Friday, July 09, 2004

Terroristphobia

Charles Green, a freelance writer in Dallas, experienced Terroristphobia first-hand, when his flight from New Orleans landed at Dallas' Love Field.

"How are you?" asked the airport security person who popped up beside me on my way to baggage claim.

"Uh, fine — thanks," I replied, wondering, why are you asking?

As if she'd read my thoughts, she told me there had been complaints about me on the airplane. Then she asked to see the crossword puzzle I'd been working on during the flight. Huh? I thought. Talk about being puzzled! Still, my grin was smug as I handed it over. I'd just completed the Friday New York Times puzzle, for the first time ever.

But the agent ignored the crossword, turning the paper sideways to read a line I'd scribbled in the margin: "I know this is kind of a bomb."

She pointed to the sentence, her finger resting on the word "bomb." "What does this mean?" she demanded.

Suddenly a light went on in my head. I remembered the passenger on my left leaning forward in his seat as I scribbled while we waited for takeoff. Seconds later, he'd clambered hastily over me without apology to make his way to the front of the plane. I'd assumed intestinal complications, but now that I thought about it, he hadn't used the bathroom. He'd spoken briefly with the flight attendants and returned to his seat. As the security woman looked at me, I now realized the passenger had been about as interested in my puzzling prowess as she was.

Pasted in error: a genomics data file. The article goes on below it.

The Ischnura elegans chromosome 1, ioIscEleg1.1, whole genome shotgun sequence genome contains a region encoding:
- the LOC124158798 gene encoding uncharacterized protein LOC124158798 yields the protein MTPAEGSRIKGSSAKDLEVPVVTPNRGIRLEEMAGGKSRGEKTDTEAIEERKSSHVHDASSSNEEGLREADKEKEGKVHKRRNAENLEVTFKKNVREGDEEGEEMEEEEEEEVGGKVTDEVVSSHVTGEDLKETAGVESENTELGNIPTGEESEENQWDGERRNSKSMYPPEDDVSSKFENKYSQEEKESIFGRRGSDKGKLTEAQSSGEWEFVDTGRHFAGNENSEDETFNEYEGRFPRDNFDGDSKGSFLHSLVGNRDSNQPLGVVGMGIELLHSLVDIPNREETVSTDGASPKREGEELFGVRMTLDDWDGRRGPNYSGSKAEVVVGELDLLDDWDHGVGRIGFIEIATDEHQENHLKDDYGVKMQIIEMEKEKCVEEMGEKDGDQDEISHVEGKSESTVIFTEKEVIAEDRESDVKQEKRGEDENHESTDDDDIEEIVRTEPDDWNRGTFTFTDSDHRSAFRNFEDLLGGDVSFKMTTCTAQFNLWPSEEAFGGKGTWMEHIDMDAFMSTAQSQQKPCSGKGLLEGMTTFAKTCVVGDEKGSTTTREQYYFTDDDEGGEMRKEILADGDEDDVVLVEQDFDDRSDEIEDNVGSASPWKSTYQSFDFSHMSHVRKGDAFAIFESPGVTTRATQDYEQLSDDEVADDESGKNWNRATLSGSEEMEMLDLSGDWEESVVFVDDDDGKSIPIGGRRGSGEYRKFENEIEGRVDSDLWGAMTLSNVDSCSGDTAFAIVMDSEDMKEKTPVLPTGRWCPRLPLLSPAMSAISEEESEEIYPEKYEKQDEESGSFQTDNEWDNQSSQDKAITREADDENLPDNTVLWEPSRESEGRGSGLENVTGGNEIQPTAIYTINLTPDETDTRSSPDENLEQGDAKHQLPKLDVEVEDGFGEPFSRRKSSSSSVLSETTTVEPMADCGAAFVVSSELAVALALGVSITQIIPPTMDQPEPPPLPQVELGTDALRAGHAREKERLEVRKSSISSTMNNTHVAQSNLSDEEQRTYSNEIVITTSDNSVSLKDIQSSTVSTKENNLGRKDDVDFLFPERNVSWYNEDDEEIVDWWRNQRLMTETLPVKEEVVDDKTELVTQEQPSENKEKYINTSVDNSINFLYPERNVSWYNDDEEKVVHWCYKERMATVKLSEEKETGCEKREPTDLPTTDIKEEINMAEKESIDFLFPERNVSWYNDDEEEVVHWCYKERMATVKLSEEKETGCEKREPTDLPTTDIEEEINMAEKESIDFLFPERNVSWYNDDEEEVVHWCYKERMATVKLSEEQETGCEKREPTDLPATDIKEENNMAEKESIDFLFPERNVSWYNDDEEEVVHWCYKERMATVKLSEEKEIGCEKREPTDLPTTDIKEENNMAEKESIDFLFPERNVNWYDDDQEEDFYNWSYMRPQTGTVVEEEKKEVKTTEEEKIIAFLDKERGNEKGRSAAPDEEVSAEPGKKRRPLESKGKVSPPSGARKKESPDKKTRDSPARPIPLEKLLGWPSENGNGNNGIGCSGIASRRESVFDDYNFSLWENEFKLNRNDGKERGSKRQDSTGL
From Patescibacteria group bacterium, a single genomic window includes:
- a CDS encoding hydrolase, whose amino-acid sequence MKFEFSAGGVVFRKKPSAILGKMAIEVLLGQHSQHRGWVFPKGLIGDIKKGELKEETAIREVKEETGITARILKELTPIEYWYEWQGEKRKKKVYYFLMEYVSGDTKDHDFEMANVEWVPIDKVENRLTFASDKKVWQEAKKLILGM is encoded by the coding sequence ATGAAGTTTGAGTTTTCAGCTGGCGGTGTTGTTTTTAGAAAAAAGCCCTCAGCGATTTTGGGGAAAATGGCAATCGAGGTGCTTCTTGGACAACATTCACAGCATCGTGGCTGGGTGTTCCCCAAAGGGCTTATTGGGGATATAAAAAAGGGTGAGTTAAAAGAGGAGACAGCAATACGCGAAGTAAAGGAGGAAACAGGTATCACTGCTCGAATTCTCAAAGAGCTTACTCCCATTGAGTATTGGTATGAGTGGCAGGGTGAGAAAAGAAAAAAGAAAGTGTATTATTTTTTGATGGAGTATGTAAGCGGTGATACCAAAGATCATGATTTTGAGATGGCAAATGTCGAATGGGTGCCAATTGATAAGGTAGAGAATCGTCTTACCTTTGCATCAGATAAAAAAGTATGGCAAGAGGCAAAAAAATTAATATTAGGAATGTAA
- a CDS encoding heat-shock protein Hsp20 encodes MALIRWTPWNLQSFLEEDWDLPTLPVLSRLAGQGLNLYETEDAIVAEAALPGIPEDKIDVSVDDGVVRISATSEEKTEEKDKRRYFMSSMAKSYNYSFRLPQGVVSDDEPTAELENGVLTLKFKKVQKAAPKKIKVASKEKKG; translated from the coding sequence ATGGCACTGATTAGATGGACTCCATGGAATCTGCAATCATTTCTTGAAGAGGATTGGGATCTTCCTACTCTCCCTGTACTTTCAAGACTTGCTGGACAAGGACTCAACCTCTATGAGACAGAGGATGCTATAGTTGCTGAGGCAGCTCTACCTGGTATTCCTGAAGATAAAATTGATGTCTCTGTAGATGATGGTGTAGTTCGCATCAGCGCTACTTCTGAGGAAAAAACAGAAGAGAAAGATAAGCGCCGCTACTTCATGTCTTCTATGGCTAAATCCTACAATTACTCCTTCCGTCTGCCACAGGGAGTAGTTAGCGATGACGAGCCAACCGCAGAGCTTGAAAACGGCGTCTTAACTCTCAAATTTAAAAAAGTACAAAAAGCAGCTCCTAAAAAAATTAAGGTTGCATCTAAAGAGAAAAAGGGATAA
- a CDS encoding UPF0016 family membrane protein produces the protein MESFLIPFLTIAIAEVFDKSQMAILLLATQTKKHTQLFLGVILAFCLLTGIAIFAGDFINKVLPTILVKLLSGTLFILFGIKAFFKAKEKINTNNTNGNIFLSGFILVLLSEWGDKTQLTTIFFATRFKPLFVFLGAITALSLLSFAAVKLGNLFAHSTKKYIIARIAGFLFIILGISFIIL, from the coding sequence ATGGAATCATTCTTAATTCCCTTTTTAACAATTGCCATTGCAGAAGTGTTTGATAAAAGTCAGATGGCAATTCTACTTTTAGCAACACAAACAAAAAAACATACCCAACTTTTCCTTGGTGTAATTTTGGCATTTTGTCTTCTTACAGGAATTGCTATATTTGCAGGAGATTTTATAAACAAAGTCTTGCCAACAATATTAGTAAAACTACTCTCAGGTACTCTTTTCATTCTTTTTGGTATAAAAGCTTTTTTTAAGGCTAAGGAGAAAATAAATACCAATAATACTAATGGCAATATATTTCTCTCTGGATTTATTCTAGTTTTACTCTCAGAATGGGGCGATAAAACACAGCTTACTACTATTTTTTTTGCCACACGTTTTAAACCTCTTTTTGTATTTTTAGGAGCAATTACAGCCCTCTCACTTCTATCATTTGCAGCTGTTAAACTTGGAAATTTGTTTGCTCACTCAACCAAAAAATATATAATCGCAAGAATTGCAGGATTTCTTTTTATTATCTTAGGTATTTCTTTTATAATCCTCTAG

"I know this is kind of a bomb" is what I imagine Bucky, my main character, would say to Julie, his love interest, in the critical scene of my novel. I explained to the security woman that this is what happens when a 42-year-old man who is to literature what a karaoke singer is to opera tries to put words in the mouth of a fictional 19-year-old.

I opened my laptop and showed her shining example after shining example of similarly awful dialogue. She understood that that word, b-o-m-b, was no reference to ordnance or terrorist weapons of any kind.

But my explanation wasn't good enough for the three Dallas police officers who meanwhile had surrounded me — summoned, I supposed, for backup in case the dangerous character tried to write something even worse.

One took my driver's license to run a fruitless background check (the closest I ever came to being in trouble with the law was accepting a beer at age 17 from the teen-age daughter of the Nantucket Island police chief). A particularly hostile cop asked me a strangely menacing question: "So, how many books have you gotten made?" I started my usual backpedaling answer to that query, honed to perfection in the Dallas bar scene, but he cut me off: "That's not what I asked." I told him I must have misunderstood. He responded, "You're a writer and you don't understand my words?"

Mr. Green was then escorted to the airport police station and questioned by TSA.
He wanted a summary of my novel's plot to get the context for why I'd written what I had.